Doctor Veronica Woods enjoyed an intense and successful 22-year career with the NHS, until a rare brain disease forced her retirement. It was a relatively unknown condition that many thought would destroy her life forever.
But Woods refused to allow her sickness to control her and, despite undergoing a ten-hour operation that left her with behavior changes and forced early retirement, she now thrives again as an independent woman who has rekindled her passion for running.
In her new memoir, ‘The Invisible Stroke’, Woods unravels her life to educate and empower others facing their own uncertainty.
She takes you through her journey as a patient and doctor. Get to know your illness what makes it worse and what makes it better. Read about recent research in your illness. Be master of your sickness.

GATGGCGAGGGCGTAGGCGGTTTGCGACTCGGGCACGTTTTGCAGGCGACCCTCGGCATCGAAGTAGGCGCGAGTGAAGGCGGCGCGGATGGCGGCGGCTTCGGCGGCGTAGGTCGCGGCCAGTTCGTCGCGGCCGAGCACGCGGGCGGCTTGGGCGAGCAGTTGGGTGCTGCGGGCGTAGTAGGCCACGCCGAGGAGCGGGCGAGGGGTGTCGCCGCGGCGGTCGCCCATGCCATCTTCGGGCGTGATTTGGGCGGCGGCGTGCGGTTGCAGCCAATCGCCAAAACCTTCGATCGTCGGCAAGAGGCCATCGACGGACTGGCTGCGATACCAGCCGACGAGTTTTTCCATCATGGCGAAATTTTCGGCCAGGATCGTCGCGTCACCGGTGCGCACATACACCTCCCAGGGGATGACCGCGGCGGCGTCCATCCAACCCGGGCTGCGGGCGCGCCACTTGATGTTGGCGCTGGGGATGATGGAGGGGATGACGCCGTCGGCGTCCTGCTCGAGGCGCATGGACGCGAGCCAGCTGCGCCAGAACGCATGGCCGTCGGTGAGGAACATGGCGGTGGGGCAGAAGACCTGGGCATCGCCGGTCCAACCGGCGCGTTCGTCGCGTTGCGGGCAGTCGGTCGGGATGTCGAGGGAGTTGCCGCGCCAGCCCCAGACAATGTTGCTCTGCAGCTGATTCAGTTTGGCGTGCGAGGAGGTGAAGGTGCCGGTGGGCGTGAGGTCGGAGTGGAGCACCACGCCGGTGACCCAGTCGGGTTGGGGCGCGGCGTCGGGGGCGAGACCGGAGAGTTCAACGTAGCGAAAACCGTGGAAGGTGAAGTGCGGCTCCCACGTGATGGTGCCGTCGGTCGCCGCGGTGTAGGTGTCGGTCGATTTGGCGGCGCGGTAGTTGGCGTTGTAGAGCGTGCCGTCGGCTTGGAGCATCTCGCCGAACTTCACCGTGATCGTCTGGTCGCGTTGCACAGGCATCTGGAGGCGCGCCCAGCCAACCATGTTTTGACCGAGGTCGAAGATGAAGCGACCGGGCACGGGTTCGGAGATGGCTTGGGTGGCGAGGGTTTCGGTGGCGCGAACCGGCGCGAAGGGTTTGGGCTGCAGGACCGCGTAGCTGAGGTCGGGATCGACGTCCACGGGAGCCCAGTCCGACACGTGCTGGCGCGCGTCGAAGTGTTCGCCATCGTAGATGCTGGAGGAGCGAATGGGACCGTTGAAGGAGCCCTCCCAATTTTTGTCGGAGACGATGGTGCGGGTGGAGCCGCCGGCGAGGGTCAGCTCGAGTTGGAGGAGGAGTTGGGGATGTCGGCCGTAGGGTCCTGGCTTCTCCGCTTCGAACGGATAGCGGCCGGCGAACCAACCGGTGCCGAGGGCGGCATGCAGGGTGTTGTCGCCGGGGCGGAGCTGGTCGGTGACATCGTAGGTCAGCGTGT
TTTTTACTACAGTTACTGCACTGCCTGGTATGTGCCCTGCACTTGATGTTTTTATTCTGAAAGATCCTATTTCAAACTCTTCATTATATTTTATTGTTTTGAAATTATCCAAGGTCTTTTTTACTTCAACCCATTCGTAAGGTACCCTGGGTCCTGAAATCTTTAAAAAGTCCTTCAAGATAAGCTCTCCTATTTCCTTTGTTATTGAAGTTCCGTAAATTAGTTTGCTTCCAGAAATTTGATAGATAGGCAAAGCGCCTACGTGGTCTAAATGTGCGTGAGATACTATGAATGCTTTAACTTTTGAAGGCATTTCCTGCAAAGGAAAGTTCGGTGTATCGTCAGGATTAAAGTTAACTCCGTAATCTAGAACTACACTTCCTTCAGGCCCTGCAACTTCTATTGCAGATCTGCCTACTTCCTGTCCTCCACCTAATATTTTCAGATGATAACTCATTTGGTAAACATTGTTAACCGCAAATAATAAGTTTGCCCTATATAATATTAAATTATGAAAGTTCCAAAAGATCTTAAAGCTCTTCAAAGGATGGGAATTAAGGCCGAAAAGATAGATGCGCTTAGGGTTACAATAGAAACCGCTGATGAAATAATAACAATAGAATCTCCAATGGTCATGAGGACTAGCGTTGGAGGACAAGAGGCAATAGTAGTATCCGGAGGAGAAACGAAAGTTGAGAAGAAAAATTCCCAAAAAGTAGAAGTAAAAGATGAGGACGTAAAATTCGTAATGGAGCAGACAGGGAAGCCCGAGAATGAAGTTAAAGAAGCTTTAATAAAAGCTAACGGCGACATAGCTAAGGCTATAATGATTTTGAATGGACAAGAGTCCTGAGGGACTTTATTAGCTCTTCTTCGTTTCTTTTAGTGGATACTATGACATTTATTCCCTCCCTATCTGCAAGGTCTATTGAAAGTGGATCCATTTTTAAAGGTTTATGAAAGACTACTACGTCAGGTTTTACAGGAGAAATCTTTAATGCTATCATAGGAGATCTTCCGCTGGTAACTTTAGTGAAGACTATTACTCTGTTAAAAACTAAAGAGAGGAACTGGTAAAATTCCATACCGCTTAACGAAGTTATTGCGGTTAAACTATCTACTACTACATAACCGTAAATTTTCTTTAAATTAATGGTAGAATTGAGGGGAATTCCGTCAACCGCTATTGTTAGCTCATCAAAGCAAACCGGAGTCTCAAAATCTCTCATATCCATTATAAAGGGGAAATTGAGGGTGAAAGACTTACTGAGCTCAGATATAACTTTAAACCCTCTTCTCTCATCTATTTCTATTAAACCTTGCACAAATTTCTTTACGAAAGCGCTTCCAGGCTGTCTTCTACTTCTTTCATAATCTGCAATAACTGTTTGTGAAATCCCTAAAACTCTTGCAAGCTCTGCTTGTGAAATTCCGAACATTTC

“My illness resulted in occlusion of the major arteries and surgery was my only hope of survival,” explains the author. “However, the intense neurorehabilitation I endured changed who I was. I now face struggles I never thought I’d have to contend with – but I’ve regained my independence and refuse to allow them to define me. In fact, I recently won first place in a local trail run. I never thought I’d achieve that again!”
Continuing, “My main challenge has been the invisibility of the scars. The part of the brain that controls my personality and behavior was severely affected, as was the strength in my limbs. If you met me on the street you’d never know what they stemmed from, and that’s why I wrote this book – to offer hope to others who have changed as a result of sickness. They can be in control, they can be the master and life does get better.”